No, that’s not a typo. If you’ve been on TikTok lately (and we have), you’ve probably heard of Damp January. A less intense version of Dry January, when millions of people give up alcohol for a month, Damp January is about reducing drinking without giving up alcohol entirely.
The idea is that consciously keeping track of the number of drinks you've had can reduce your intake over the course of the night, week, and month. For people who have tried and “failed” at Dry January before, Damp January’s less restrictive version might be a better option, since reducing your alcohol intake still has many of the same health benefits.
According to a recent Nielsen survey of non-alcoholic beverage drinkers, 82% of people who enjoy zero-proof drinks still drink alcohol. This statistic comes as no surprise to Kraig Rovensky, the Global Brand Ambassador for The Pathfinder, a non-alcoholic spirits company, as well as the Beverage Director of Seattle bar Life on Mars, and bartender at New York’s Amor y Amargo. According to Kraig, not only do people who drink non-alc often still drink alcohol, they’re frequently doing so in the same night.
The idea behind Damp January is basically the same: participants can enjoy both non-alcoholic and alcoholic drinks in the same evening, week, or just in the same month.
How is Damp January different from Dry January and just… January?
First of all, let’s get the jokes out of the way: Damp January is not what you call it when you were trying to do Dry January but drank a whole bottle of Chardonnay after a stressful day of work. Of course, if that does happen while you’re doing Dry January, it’s totally fine to start over, or to transition to a Damp version for the rest of the month!
Damp January is a transition to mindful drinking from the mindless, top off that glass attitude that defines holiday drinking. This might mean a reset to drinking alcohol less often, and having fewer alcoholic drinks when you do. It can also be a version of Dry January, with carve outs for alcohol at certain events, like a birthday party or wedding, but otherwise drinking non-alc for the rest of the month.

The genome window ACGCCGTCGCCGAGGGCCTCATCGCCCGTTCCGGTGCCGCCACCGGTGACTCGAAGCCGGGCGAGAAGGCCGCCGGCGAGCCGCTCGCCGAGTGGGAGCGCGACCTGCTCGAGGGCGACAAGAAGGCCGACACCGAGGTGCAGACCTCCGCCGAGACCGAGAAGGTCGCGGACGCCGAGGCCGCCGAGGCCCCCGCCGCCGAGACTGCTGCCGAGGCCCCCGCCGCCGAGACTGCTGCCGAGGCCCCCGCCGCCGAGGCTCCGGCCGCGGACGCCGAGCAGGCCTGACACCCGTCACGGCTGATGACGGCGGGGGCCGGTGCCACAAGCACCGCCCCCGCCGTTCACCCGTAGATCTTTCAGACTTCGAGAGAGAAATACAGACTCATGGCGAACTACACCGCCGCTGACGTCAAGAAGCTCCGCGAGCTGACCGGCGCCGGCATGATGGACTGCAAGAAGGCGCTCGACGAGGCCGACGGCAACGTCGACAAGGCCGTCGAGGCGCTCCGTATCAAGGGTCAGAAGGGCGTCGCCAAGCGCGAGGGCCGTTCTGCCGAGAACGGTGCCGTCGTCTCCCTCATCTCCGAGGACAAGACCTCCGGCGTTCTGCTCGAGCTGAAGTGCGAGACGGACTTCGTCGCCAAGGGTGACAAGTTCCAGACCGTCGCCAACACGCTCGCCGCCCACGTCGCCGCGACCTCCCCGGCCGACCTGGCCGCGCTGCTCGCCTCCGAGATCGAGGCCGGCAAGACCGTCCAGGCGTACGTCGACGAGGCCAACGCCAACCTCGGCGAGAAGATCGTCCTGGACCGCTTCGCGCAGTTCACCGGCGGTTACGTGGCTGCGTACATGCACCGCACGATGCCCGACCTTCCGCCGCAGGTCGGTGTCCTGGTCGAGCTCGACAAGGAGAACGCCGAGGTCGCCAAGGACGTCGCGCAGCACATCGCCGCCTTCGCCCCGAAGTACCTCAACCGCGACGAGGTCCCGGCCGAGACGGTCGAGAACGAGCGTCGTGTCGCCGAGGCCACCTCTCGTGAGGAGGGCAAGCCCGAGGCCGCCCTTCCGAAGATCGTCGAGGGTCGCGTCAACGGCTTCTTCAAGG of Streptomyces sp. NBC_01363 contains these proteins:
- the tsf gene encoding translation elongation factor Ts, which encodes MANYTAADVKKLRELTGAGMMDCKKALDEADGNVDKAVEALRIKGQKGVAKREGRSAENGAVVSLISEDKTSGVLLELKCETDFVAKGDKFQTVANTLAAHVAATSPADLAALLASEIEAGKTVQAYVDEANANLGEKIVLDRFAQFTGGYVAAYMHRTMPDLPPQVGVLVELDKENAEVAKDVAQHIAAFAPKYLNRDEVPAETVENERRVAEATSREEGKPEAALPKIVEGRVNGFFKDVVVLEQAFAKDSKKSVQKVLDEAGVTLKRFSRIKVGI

Some people use Damp January as a chance to examine their relationship with alcohol, how they feel with and without it, and to become more aware of how it affects them physically and psychologically.
Maybe you discover that what you really crave is the ritual, and that a generous pour of Gnista Barreled Oak over a big ice cube in a cut crystal old-fashioned glass hits the spot just as well as nursing a whiskey nightcap. You could enjoy your usual cocktail with a lower ABV by combining zero-proof spirits and alcoholic ones, like using GinISH in your martini, but keeping the regular vermouth.
Damp Lifestyle TikTok influencers like Hana Elson confirms that it’s totally normal to drink both on a night out. Elson says that instead of switching to non-alcoholic drinks after her first glass of wine or cocktail, she usually starts with a drink or two without alcohol to see if she even feels like drinking alcohol that night. (Pay attention, bars and restaurants: if you don’t have a good non-alcoholic cocktail on the menu, you’re making soda water money when you could be selling a beautifully crafted $12 non-alc cocktail… or, worse, losing customers altogether!)
Checking in with your body, seeing if you even feel like drinking alcohol rather than ordering out of habit, keeping track of the number of drinks you’ve had, how fast you’re drinking them, and assessing how you’re feeling throughout is the whole point.
If all that self-checking sounds more likely to induce anxiety than inner peace, you don’t necessarily have to do a deep, therapy-level examination of your relationship with alcohol. You could just decide to limit how many drinks you have and try to stick to it.
Doing Damp January can have the same long-term benefits as Dry January
Some people who have failed at Dry January but succeeded at Damp say knowing they are “allowed” to have an alcoholic drink paradoxically makes them less likely to have one. This is consistent with studies showing that restrictive diets can cause people to crave prohibited foods more, and may even result in binge eating, a reaction that likely translates to drinking, as well.
In a piece for Pop Sugar, writer and registered dietician Lauren Manaker writes that failing at Dry January a few years ago led to trying her version of Damp January, allowing herself 2 alcoholic drinks per week. Not only was her experiment a success, but she continued to drink moderately all the way through September the first year, and made it to Halloween in 2022! She drinks mindfully 9 months out of the year, starting with an annual reset in January, after the indulgences of Halloween, Thanksgiving, Christmas, and New Years.
Strategies for Damp January vary from person to person, but the consistent goal is to markedly reduce your alcohol intake for the month, and abstain from binge drinking. For some people, this can mean only drinking for special occasions, cutting out alcohol on weeknights, or replacing most of your alcoholic drinks with non-alcoholic versions.
At The Zero Proof, we encourage everyone to embrace non-alcoholic drinks in whatever capacity works best for them. Whether you're going dry or damp for January or 2023 or forever, we're happy to invite you into this rapidly expanding community.